There are people in the world so hungry that God cannot appear to them except in the form of bread. – Gandhi
In the United States, schools yearly celebrated the Rev. Dr. Martin Luther King, Jr. Every year we’d pull out the text from his “I Have A Dream” speech and write about the dreams we had for our own futures. Or watch a short movie about him walking in front of snarling dogs. Or read about Gandhi who freed his whole country without war. The fight for civil rights was a good fight that was bravely won many years before I was born. We were all encouraged to be leaders like Rev. King, to say no to injustice and to peacefully do what we knew was right.
The message that I took wasn’t that the good fight had been fought and everything was great now. I believed that the liberation of all peoples, the dream of humanity in harmony, was more than casual inspiration to reflect on once a year or a problem long since solved but an orientation to life.
But most of all, I am a hungry person who could only see spirituality in the form of bread. I had been to so many church services where people prayed for the poor, for the needy, for the broken hearts. I had watched so many people meditate with compassion for all in their innermost thoughts. I had seen so many devotions of people touching their heads to the ground. But I hardly ever saw those meditations and prayers feed the hungry. Rev. King was among the few spiritual leaders who took divinity beyond inspiring prayers – he went to the streets to stop segregation where it was happening. Gandhi gathered up his followers and marched to the sea to deliver an economy to his people that would feed their children.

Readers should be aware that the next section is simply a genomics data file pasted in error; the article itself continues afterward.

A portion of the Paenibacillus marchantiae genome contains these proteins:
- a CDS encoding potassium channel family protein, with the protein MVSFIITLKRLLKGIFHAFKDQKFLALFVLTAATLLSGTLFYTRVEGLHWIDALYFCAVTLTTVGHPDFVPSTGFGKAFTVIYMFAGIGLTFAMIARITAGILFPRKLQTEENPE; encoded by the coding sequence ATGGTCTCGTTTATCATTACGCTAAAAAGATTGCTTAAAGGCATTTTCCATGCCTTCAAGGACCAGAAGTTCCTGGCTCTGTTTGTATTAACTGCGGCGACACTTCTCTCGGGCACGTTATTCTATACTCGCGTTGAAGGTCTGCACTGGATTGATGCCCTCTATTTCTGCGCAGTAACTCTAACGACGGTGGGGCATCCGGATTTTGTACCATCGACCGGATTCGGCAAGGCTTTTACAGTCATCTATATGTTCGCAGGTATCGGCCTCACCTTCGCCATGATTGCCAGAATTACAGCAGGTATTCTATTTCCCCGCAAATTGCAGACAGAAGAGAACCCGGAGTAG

As a hungry person this was a spirituality I could touch, that delivered people from suffering, something that could actually feed me. I grew up in a violent household, and then in a household where the water, heat and electricity would be shut off. People praying to something I could not see meant little in those times. It was the rabbis and ministers and spiritual leaders who offered my family bread that mattered a lot. Their spirituality actually meant something happened – the word became flesh, in Christian terms.
When I became a Unitarian Universalist, I took to heart that the divinity these legendary figures had was available to me also. I was proud of our history, that our Unitarian icon who wrote Civil Disobedience was who inspired these great spiritual leaders to change the world peacefully. That it was actually an act of courage to put your body on the line and say no more and offer no physical defense to protect what was sacred to you. Our primary source of spiritual knowledge is our experience of the here and now, not the world after we’ve died. Our spiritual heritage does not call us to clasp hands and say “I’ll pray for you” before moving onto the next tragedy, but to stop the tragedies from ever happening again. Sometimes, all we can do is pray, but the prayer means little if our actions or our world is not changed by it.
This is the divinity that is offered to all of us, to everyone, that we can all offer the sacred to each other – especially in the form of bread.